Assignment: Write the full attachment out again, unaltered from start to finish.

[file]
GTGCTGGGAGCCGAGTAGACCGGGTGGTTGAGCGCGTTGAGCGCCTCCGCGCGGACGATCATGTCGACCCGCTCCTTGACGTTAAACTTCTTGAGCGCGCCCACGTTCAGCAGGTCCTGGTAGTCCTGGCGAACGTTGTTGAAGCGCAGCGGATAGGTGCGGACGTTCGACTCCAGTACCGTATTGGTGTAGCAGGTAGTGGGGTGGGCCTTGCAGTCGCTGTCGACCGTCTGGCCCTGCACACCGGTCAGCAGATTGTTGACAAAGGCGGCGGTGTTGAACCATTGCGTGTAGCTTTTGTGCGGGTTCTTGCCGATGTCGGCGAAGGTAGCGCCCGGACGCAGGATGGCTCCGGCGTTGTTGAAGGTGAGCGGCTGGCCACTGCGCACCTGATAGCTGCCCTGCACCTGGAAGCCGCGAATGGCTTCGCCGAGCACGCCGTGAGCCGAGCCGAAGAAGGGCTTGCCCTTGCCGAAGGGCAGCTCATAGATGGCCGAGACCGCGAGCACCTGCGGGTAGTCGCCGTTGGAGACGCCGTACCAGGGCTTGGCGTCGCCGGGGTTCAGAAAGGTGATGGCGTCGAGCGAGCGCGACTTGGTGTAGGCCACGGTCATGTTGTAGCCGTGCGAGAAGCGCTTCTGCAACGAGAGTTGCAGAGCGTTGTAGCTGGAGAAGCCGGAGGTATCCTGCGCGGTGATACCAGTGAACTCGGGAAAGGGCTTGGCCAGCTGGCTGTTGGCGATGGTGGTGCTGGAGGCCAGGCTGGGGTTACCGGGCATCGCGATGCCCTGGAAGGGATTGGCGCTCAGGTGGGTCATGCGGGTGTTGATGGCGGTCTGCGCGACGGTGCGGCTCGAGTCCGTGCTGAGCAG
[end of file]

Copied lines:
GTGCTGGGAGCCGAGTAGACCGGGTGGTTGAGCGCGTTGAGCGCCTCCGCGCGGACGATCATGTCGACCCGCTCCTTGACGTTAAACTTCTTGAGCGCGCCCACGTTCAGCAGGTCCTGGTAGTCCTGGCGAACGTTGTTGAAGCGCAGCGGATAGGTGCGGACGTTCGACTCCAGTACCGTATTGGTGTAGCAGGTAGTGGGGTGGGCCTTGCAGTCGCTGTCGACCGTCTGGCCCTGCACACCGGTCAGCAGATTGTTGACAAAGGCGGCGGTGTTGAACCATTGCGTGTAGCTTTTGTGCGGGTTCTTGCCGATGTCGGCGAAGGTAGCGCCCGGACGCAGGATGGCTCCGGCGTTGTTGAAGGTGAGCGGCTGGCCACTGCGCACCTGATAGCTGCCCTGCACCTGGAAGCCGCGAATGGCTTCGCCGAGCACGCCGTGAGCCGAGCCGAAGAAGGGCTTGCCCTTGCCGAAGGGCAGCTCATAGATGGCCGAGACCGCGAGCACCTGCGGGTAGTCGCCGTTGGAGACGCCGTACCAGGGCTTGGCGTCGCCGGGGTTCAGAAAGGTGATGGCGTCGAGCGAGCGCGACTTGGTGTAGGCCACGGTCATGTTGTAGCCGTGCGAGAAGCGCTTCTGCAACGAGAGTTGCAGAGCGTTGTAGCTGGAGAAGCCGGAGGTATCCTGCGCGGTGATACCAGTGAACTCGGGAAAGGGCTTGGCCAGCTGGCTGTTGGCGATGGTGGTGCTGGAGGCCAGGCTGGGGTTACCGGGCATCGCGATGCCCTGGAAGGGATTGGCGCTCAGGTGGGTCATGCGGGTGTTGATGGCGGTCTGCGCGACGGTGCGGCTCGAGTCCGTGCTGAGCAG